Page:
Scientists developed eye drops that help dissolve cataracts
Researchers have recently developed a new drug that will ultimately shrink down and dissolve cataracts -- the leading cause of human blindness that affects tens of millions of people worldwide.
Cataracts cause the lens of the eye to become cloudy over time, but if they are left untreated, they can lead to complete blindness. While cataracts are unable to spread from one eye to another, they can spread independently in each eye.
The studies were performed at the University of California in San Diego, but the drug is yet to be tested on humans. The researchers involved in the study hope to replicate what they have found and implement that in clinical trials to offer an alternative to current cataract treatment -- painful and expensive surgery.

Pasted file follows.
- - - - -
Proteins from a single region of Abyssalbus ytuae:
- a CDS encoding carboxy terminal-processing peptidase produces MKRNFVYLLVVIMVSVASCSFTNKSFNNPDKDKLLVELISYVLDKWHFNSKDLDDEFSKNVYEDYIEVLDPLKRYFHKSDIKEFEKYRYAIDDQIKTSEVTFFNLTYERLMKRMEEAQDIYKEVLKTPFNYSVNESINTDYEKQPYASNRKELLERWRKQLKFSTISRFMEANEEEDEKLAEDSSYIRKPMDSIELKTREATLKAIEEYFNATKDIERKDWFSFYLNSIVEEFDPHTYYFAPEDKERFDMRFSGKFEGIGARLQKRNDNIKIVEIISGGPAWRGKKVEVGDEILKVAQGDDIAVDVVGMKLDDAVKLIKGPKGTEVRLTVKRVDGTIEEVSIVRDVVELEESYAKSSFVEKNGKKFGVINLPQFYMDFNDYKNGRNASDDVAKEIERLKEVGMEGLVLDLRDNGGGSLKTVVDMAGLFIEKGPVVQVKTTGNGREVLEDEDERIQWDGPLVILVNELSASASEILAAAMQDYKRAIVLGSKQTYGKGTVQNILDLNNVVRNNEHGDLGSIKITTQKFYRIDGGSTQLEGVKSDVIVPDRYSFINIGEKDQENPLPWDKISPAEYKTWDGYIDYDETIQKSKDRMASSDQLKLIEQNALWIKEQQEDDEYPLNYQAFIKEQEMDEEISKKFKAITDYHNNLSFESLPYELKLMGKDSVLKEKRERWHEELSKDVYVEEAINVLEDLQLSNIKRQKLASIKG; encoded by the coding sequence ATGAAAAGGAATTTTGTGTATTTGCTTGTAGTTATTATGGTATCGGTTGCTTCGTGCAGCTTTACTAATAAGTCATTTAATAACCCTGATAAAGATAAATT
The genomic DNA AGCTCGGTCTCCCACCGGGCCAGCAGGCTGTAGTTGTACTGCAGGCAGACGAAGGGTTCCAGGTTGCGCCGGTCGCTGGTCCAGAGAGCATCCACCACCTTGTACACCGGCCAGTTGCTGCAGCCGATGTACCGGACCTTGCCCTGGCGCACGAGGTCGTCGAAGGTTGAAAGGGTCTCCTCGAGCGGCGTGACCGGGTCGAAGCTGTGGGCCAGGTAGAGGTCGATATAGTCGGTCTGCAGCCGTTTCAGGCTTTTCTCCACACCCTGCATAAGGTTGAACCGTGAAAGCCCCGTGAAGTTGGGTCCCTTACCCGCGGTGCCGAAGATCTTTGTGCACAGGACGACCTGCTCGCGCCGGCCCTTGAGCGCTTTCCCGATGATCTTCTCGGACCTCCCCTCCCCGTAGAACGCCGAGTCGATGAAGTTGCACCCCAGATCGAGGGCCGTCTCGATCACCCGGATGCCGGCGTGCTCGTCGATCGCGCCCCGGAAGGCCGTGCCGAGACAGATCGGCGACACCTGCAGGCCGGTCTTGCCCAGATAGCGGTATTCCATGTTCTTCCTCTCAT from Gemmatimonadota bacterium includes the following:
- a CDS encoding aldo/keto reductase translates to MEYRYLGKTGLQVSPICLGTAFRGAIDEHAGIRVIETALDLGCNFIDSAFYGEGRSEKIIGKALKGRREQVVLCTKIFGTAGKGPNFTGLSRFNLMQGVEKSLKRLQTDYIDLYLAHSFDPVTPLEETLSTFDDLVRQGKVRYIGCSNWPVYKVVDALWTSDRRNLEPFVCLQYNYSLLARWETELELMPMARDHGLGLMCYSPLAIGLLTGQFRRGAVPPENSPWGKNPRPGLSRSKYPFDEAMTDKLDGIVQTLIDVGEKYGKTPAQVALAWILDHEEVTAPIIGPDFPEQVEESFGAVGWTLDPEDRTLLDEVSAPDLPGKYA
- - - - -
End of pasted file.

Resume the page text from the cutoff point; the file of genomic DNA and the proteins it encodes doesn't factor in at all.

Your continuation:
The drug is based off of lanosterol -- a naturally-occuring steroid, and the eye drops were tested in three different kinds of experiments. While they worked with human lenses in the lab, they also tested the drug on rabbits as well as on dogs with naturally occurring cataracts.
The drug was successful in all three experiments, and the results have been published in Nature.
As a next step, the researchers will have to figure out how the eye drops are producing the recorded results, and eventually they will progress their research to human trials.
See the video below for information about how more young people are being diagnosed with cataracts early on:
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